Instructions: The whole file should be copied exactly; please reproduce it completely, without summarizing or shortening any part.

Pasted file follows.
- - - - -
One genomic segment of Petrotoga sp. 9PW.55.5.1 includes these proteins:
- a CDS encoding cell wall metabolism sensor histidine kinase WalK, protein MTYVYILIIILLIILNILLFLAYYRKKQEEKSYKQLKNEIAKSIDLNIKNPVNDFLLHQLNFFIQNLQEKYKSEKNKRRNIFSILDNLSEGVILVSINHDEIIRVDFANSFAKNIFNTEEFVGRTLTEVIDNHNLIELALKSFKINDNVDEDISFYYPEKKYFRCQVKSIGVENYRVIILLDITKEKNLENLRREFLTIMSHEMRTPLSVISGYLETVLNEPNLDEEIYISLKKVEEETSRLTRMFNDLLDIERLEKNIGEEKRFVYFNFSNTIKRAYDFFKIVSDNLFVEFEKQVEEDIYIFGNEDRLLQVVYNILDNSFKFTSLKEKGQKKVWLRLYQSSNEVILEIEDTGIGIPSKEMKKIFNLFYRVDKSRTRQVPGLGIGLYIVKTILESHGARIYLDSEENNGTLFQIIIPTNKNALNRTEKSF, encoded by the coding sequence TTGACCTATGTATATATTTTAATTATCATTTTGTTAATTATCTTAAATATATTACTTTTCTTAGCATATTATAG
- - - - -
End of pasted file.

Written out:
One genomic segment of Petrotoga sp. 9PW.55.5.1 includes these proteins:
- a CDS encoding cell wall metabolism sensor histidine kinase WalK, protein MTYVYILIIILLIILNILLFLAYYRKKQEEKSYKQLKNEIAKSIDLNIKNPVNDFLLHQLNFFIQNLQEKYKSEKNKRRNIFSILDNLSEGVILVSINHDEIIRVDFANSFAKNIFNTEEFVGRTLTEVIDNHNLIELALKSFKINDNVDEDISFYYPEKKYFRCQVKSIGVENYRVIILLDITKEKNLENLRREFLTIMSHEMRTPLSVISGYLETVLNEPNLDEEIYISLKKVEEETSRLTRMFNDLLDIERLEKNIGEEKRFVYFNFSNTIKRAYDFFKIVSDNLFVEFEKQVEEDIYIFGNEDRLLQVVYNILDNSFKFTSLKEKGQKKVWLRLYQSSNEVILEIEDTGIGIPSKEMKKIFNLFYRVDKSRTRQVPGLGIGLYIVKTILESHGARIYLDSEENNGTLFQIIIPTNKNALNRTEKSF, encoded by the coding sequence TTGACCTATGTATATATTTTAATTATCATTTTGTTAATTATCTTAAATATATTACTTTTCTTAGCATATTATAG